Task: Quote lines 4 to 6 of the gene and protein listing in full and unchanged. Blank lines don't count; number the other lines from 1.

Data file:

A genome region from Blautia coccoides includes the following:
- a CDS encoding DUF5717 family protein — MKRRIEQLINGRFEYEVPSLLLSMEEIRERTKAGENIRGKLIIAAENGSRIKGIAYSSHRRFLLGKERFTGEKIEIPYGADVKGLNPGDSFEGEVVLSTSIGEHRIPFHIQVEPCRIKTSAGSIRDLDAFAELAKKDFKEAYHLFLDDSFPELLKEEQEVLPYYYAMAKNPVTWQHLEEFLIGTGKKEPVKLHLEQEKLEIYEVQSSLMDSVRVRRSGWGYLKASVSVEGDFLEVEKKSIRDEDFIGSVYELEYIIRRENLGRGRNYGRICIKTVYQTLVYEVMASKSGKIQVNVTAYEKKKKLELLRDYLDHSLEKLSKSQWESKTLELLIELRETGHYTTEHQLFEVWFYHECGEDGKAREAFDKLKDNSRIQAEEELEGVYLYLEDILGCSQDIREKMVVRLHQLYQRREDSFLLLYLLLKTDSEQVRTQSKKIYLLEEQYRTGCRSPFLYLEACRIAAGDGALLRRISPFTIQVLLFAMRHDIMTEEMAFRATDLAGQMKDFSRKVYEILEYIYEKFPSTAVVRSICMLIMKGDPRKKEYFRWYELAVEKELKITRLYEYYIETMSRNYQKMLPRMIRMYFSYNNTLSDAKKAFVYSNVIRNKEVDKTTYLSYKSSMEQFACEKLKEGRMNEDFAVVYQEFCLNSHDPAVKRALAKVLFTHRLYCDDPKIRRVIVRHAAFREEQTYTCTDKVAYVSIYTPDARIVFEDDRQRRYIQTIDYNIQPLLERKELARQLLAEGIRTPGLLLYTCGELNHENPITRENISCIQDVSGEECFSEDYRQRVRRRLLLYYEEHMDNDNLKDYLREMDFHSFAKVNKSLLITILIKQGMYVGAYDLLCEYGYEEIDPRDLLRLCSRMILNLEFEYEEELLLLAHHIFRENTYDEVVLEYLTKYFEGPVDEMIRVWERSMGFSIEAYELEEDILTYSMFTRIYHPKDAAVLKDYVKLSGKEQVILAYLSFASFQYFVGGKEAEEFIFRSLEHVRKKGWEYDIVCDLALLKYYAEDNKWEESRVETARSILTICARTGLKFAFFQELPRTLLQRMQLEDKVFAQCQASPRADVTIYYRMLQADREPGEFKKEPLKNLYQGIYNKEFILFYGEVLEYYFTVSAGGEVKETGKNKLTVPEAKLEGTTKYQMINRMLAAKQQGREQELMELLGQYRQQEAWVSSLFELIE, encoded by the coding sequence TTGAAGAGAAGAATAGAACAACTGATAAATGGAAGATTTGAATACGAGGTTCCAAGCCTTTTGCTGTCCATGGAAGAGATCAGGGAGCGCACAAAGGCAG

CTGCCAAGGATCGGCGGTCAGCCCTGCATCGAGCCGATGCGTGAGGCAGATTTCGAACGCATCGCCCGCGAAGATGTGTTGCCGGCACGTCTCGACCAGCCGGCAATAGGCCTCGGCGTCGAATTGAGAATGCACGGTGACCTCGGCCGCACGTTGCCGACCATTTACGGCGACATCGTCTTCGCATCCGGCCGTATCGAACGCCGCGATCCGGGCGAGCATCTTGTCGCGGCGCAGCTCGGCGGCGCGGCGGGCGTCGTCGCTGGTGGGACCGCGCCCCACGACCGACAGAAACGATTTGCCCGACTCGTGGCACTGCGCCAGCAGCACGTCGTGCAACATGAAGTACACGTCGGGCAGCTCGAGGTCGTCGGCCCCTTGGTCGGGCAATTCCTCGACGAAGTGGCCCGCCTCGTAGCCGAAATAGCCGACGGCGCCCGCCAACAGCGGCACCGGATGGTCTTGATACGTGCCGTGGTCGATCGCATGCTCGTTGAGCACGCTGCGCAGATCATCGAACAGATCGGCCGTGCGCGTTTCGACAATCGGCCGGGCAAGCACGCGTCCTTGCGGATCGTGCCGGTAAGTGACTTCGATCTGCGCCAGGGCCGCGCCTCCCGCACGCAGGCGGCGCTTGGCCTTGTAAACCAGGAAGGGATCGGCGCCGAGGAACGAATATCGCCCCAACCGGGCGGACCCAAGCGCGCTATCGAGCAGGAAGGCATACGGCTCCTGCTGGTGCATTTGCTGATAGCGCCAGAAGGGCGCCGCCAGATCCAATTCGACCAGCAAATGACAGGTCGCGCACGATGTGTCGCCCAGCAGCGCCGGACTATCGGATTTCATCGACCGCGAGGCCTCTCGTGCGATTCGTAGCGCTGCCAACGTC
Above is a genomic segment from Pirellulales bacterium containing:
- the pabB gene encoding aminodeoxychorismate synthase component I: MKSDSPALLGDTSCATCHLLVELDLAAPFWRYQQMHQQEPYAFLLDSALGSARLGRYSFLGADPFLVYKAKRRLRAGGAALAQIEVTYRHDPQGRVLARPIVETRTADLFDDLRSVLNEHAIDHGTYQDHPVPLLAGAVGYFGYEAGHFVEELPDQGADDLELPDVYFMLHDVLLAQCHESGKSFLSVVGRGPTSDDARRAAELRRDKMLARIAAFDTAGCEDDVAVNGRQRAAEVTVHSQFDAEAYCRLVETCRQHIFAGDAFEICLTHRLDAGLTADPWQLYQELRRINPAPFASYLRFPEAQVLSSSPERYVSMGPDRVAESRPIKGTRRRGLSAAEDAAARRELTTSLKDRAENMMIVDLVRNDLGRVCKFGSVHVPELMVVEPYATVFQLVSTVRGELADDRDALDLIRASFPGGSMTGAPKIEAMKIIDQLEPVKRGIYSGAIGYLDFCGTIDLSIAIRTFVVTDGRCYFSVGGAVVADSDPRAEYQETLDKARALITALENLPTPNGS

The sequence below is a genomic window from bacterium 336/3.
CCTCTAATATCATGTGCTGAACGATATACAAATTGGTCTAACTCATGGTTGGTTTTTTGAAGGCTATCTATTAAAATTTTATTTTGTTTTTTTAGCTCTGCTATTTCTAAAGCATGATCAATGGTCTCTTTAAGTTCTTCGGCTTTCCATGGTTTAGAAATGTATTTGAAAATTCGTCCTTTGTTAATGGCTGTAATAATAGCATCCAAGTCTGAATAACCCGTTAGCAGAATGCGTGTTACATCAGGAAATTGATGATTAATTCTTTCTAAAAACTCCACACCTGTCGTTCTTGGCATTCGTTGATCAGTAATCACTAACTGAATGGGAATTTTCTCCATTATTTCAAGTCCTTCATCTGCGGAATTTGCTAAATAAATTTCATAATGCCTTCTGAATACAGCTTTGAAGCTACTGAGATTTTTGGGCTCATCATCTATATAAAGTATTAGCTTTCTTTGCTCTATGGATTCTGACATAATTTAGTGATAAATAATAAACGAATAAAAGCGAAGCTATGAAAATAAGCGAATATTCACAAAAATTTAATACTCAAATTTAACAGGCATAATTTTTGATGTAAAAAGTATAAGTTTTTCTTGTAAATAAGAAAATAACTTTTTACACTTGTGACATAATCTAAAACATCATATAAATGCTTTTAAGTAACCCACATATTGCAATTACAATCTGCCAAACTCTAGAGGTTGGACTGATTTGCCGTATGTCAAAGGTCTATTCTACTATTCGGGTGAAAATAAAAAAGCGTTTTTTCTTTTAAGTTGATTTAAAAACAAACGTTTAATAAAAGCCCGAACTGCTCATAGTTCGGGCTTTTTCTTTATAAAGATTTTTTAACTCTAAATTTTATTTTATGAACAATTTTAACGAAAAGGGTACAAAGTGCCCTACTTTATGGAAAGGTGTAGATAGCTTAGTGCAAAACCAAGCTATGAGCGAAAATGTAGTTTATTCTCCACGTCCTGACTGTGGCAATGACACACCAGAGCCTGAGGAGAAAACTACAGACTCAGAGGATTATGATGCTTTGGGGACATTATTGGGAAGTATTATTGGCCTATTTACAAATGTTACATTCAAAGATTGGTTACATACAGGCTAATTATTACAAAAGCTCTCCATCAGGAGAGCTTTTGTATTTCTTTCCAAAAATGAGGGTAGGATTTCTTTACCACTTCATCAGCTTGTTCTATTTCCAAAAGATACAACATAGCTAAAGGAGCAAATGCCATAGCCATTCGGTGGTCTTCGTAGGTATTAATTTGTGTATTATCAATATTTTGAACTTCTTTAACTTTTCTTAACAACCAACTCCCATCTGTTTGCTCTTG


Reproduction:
Above is a genomic segment from Pirellulales bacterium containing:
- the pabB gene encoding aminodeoxychorismate synthase component I: MKSDSPALLGDTSCATCHLLVELDLAAPFWRYQQMHQQEPYAFLLDSALGSARLGRYSFLGADPFLVYKAKRRLRAGGAALAQIEVTYRHDPQGRVLARPIVETRTADLFDDLRSVLNEHAIDHGTYQDHPVPLLAGAVGYFGYEAGHFVEELPDQGADDLELPDVYFMLHDVLLAQCHESGKSFLSVVGRGPTSDDARRAAELRRDKMLARIAAFDTAGCEDDVAVNGRQRAAEVTVHSQFDAEAYCRLVETCRQHIFAGDAFEICLTHRLDAGLTADPWQLYQELRRINPAPFASYLRFPEAQVLSSSPERYVSMGPDRVAESRPIKGTRRRGLSAAEDAAARRELTTSLKDRAENMMIVDLVRNDLGRVCKFGSVHVPELMVVEPYATVFQLVSTVRGELADDRDALDLIRASFPGGSMTGAPKIEAMKIIDQLEPVKRGIYSGAIGYLDFCGTIDLSIAIRTFVVTDGRCYFSVGGAVVADSDPRAEYQETLDKARALITALENLPTPNGS

The sequence below is a genomic window from bacterium 336/3.